Oh, for the year that was… Battered global economy, foreclosed homes, Oil prices that soared and crashed, currency values that swung high and low – ah, the Madoff Scam that ended the year with a flourish. If I had the magic powers, I would have put the spinning earth on pause mode and have time stand still so that 2008 comes after a long enough pause to forewarn the world of the economic crisis that awaited it. And till we all had time to get out of our portfolio stocks 🙂
So what does that leave us with? Some bitter lessons. Will we miss the automatic deference accorded to titans of investment banking? The senior executives of banks used to command great respect; it is now clear that many of them did not deserve it.
The Anglo-Saxon capitalist model has been sorely tested in the past 12 months. Governments have been forced to prop up the banks and tempted to erect scaffolding around industrial titans. We may come to miss some of the dynamism and inventiveness of unfettered capitalism, but we will not miss glib free-market fundamentalism.
The ground is now clear for a safe touch down of Keynesian prophecies. The first lesson – Never analyze the economy like you do a business. For a company, it makes sense to cut costs. If the world tries to do so, it will merely shrink demand. An individual may not spend all his income. But the world must do so.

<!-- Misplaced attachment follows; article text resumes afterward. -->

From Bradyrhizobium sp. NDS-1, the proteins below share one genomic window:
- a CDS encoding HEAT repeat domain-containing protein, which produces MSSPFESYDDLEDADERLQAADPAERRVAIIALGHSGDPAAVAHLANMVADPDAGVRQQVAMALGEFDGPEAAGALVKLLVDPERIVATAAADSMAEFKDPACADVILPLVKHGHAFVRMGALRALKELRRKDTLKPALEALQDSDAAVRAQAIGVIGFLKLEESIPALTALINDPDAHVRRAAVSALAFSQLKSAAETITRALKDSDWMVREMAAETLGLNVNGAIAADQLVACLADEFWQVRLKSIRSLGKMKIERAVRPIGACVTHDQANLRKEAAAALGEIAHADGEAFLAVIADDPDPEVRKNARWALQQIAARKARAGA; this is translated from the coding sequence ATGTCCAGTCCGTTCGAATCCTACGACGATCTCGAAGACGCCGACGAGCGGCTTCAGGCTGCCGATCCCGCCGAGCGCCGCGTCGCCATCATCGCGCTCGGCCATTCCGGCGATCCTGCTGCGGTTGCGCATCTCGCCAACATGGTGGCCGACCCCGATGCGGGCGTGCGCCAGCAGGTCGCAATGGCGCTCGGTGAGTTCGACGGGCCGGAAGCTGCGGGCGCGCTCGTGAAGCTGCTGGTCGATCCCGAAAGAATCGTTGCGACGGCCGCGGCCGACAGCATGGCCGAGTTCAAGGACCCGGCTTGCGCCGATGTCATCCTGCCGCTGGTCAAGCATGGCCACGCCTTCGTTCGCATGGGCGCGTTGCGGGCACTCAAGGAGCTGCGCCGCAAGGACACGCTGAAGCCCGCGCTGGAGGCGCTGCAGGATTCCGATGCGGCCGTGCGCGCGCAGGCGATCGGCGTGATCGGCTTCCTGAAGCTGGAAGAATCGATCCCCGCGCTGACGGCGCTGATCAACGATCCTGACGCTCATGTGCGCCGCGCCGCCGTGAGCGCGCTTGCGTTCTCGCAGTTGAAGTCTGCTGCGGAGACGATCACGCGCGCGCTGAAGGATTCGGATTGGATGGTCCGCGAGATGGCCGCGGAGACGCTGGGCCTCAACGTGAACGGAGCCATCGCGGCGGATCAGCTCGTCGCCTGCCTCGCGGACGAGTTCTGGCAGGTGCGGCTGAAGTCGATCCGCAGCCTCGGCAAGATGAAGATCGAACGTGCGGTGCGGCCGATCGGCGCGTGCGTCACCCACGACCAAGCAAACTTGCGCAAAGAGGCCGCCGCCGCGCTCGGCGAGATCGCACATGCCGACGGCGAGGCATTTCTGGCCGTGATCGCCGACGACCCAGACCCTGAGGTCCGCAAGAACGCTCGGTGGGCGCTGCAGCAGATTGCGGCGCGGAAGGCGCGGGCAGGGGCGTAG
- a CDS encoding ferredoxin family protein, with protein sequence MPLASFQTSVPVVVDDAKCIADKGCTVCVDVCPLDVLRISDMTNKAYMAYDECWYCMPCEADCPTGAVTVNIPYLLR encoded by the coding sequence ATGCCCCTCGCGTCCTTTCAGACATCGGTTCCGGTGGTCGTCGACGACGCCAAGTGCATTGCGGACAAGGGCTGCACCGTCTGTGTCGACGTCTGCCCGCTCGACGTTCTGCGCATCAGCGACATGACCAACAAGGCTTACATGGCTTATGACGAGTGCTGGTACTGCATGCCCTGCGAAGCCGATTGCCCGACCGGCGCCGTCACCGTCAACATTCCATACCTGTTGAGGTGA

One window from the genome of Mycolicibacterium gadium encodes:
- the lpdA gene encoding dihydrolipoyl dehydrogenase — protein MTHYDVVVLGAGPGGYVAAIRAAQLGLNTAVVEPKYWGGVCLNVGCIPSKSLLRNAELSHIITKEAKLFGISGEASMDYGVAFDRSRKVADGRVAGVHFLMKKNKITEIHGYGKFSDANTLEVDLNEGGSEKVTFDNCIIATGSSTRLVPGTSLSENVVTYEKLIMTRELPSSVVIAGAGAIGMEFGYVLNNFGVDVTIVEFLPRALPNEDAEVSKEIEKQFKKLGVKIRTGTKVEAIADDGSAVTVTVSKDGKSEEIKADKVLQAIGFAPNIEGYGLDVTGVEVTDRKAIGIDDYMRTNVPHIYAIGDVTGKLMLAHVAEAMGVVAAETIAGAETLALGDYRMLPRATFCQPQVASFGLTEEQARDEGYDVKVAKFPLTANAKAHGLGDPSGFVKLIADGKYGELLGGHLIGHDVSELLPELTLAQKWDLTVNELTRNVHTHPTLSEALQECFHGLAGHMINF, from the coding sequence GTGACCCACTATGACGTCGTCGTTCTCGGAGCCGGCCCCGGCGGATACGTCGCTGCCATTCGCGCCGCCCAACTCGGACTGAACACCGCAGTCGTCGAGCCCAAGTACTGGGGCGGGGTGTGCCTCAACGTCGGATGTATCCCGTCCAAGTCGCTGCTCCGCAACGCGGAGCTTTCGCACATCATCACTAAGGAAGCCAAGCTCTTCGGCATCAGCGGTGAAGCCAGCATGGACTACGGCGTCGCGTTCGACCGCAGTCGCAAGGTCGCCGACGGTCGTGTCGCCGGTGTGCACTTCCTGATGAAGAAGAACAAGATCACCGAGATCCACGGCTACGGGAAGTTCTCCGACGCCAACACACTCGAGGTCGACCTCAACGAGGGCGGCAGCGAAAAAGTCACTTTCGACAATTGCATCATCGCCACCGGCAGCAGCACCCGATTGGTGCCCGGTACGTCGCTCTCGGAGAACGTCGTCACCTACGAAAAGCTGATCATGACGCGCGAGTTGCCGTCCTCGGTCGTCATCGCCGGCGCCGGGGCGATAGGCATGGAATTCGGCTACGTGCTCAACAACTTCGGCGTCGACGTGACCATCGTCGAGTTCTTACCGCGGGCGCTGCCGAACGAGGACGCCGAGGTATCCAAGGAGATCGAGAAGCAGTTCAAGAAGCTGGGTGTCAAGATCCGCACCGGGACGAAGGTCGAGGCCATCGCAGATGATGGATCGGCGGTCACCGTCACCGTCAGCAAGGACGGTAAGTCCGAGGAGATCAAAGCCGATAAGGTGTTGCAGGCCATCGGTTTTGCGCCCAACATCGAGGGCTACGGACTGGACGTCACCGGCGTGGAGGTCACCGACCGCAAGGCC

Next lesson – Never treat the economy as a morality tale. It’s a technical challenge. In the 1930s, two opposing ideological visions were on offer: the Austrian; and the socialist. The Austrians – Ludwig von Mises and Friedrich von Hayek – argued that a purging of the excesses of the 1920s was required. Socialists argued that socialism needed to replace failed capitalism outright. These views were grounded in alternative secular religions: the former in the view that individual self-seeking behavior guaranteed a stable economic order; the latter in the idea that the identical motivation could lead only to exploitation, instability and crisis. We can’t predict which is right. But we can certainly believe neither is.
We bid a hearty farewell to the lack of discrimination that characterizes the height of a boom. When even conscientious investors are happy to hand their money over to a man with inexplicable returns, a peculiar business model and whose name is pronounced “Made-off”, something is awry.
Finally, we are pleased that it looks like the end of a casually unsympathetic attitude towards society’s walking wounded. When even the highest in the financial land have been forced to seek assistance from the great mass of ordinary taxpayers, a humbler approach from all of us must be in order. So usher in 2009; only if you remember the lessons…